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Villon to Rabelais: music of the streets, theatre, and Court

CD Review

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All these elements characterize our much louder pop musics today: though in relative terms the blare of some antique bagpipes can compete in sonorous startlement. When voices join the instruments, singing mainly anonymous words, we're offered clues as to what the songs and dances are 'about'. Can it be fortuitous that the first song, 'Je suis d'Alemagne', is a ditty piped by a refugee (if not one from Albania), whose monodic-modal chant eats its own tail, going on in an endurance very different from that of eternally present dance? The second song, 'Marchez le dureau', seems to celebrate dance as a technique for survival, more or less equating it with the sexual act. 'Soubz les branches' also cracks sexual jokes about 'amorous dew', but has elegant music owing something to court as well as street. In the merry month of May - even more welcome in those Times of Yore than it is today - a young man may defy curmudgeonly old age in the shape of a girl's father, topping her in foolhardy if blessed inconsequentiality. Interestingly, this sophisticated number has an identified composer, Antoine de Fevin: who also wrote 'Il fait bon aimer l'oyselet', which evokes on triple-lilting voice and tootling recorder a nightingale who is effervescently (and diatonically) merry until the young man pointlessly shoots the blithe songster with his pointed arrow. This confused and confusing medley of light and dark evades both cynicism and sentimentality; the girl reprimands him, but in the same merry music, for life must GO ON, notwithstanding death, though far from oblivious of it.

The tough realism of this attitude is pertinent to us, even if the 'premier matin du monde' atmosphere is not. The song placed next, 'Bon vin', being a drinking song for voice with unisonal male refrains, tunes with us in regarding life as at best a Lottery which we dream of winning as we fritter away the night, and life itself, in blissful oblivion. This tipsy abnegation is followed by circular dances with drones, going nowhere; and they are in turn succeeded by the longest and most 'serious' song, explicitly called 'En douleur e tristesse', which is the ultimate, or perhaps basic, human condition. The tune is severely modal, monotonous as well as mournful, as the young man, from the depth of his sorrow, hopelessly envisages a dream-girl 'non pareille'. Whatever its immediate provenance, this song belongs to the tradition of the medieval troubador's Wailing Lover, whose unattainable Beloved 'stands for' generalized, unfulfilled human aspiration; in a twink the Eternal Beloved may be metamorphosed into the miraculously virgin Mother of a God also unattainable. Something like this theme, common in pop music of the early 20th century, is now rare indeed. A lovely example of a traditional Wailing Lover song is found on this disc in 'En amour n'a sinon bien', wherein faithful service to the eternal beloved turns into a hymn to the Madonna, who is unlikely to be confused with the iconic Madonna of the late 20th century. But it's typical that this spirituality rarefied song closely coexists with one called 'La Belle se siet', which describes a Fairy Princess in her Tower, a dream-girl confronted by a brutally naturalistic father who informs her that her adored lover is about to be hanged, and good riddance too. Yet balance is preserved in that, linked with the latently savage elegance of this song, appear several joke-songs incorporating sexual puns; and the finest songs are usually those in which light and dark strands are inextricable.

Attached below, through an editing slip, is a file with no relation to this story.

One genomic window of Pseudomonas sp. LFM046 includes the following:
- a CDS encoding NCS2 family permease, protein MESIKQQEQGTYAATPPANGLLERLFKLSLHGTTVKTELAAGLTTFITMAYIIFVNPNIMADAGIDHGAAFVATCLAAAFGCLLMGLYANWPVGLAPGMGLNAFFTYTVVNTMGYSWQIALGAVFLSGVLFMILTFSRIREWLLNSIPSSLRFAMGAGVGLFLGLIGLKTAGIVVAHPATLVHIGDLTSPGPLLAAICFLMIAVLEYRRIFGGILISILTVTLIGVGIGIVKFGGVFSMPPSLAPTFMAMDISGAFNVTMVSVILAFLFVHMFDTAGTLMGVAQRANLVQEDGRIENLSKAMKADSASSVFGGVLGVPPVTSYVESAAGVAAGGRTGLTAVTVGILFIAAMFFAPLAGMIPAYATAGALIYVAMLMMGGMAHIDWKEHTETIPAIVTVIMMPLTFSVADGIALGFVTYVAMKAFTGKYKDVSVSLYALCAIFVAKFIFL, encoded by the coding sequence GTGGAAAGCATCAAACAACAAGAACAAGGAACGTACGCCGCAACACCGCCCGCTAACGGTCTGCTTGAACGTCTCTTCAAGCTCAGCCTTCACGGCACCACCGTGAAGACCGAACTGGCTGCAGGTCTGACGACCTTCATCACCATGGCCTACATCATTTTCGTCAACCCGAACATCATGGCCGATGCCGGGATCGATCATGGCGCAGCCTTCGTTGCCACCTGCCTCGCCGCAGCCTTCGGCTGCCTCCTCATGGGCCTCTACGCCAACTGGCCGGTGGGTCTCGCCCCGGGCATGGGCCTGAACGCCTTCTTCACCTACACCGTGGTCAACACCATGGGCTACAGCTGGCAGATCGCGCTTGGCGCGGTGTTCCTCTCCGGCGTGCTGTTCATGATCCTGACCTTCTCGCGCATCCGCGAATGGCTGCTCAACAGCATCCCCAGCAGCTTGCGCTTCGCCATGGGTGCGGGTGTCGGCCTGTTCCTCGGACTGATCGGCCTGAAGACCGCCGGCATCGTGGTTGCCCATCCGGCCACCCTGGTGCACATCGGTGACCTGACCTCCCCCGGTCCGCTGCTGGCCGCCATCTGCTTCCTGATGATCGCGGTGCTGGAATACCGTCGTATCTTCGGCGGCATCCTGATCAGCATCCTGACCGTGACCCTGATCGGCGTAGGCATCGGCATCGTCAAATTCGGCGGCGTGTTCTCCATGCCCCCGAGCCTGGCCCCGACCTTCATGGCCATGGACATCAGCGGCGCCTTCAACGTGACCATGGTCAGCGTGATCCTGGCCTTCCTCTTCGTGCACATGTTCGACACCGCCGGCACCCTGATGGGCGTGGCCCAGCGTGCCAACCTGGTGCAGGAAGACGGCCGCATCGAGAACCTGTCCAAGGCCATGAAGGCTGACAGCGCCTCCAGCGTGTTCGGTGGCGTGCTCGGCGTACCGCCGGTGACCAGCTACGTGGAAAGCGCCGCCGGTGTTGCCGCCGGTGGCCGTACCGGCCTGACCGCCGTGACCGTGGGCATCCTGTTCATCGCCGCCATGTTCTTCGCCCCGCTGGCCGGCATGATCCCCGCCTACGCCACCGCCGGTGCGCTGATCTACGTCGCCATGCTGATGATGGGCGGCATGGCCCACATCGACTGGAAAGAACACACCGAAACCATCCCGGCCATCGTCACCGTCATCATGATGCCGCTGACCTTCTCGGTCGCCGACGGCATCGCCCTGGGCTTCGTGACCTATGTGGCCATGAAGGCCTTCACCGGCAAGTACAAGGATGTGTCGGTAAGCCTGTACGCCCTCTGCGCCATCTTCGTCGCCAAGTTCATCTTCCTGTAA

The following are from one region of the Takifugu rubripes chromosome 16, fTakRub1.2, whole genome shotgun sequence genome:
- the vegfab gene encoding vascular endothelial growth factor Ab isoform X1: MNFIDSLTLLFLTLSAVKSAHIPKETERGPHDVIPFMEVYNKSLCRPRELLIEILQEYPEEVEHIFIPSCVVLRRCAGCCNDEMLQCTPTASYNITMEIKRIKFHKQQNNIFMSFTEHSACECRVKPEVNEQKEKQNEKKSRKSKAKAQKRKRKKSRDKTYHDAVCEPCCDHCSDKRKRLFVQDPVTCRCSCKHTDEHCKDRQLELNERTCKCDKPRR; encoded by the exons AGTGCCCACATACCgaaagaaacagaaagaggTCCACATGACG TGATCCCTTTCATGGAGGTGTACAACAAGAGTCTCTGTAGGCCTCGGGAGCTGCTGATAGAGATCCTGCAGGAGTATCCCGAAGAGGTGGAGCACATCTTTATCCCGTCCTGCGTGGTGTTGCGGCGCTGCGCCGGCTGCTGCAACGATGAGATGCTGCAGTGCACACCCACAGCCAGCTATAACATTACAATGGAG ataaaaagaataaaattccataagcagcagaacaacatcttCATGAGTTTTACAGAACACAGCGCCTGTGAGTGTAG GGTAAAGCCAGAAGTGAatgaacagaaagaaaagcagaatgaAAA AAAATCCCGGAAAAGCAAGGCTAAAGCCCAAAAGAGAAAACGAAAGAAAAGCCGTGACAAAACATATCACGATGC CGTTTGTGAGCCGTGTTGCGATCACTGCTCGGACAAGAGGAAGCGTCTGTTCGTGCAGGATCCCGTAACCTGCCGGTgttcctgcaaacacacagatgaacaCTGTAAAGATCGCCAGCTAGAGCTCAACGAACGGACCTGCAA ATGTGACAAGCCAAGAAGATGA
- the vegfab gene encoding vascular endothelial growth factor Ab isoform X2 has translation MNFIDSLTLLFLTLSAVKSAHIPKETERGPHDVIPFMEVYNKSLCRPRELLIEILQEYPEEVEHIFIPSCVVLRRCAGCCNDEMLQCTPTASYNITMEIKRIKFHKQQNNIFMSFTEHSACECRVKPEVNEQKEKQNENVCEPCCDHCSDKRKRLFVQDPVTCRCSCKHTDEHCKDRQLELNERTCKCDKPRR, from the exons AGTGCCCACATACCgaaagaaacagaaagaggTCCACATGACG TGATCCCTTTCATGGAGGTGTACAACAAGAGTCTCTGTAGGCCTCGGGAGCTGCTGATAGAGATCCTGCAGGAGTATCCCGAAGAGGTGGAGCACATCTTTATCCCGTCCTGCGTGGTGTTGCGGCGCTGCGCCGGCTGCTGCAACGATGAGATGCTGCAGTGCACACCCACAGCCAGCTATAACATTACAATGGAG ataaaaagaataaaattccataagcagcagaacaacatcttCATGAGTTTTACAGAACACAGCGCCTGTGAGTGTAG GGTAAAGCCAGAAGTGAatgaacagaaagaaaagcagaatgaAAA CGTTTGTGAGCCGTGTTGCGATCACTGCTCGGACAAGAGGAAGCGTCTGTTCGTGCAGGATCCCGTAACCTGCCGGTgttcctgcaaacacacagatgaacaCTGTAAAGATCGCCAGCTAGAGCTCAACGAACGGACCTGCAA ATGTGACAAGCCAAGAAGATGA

Copyright © Wilfrid Mellers, April 25th 1999

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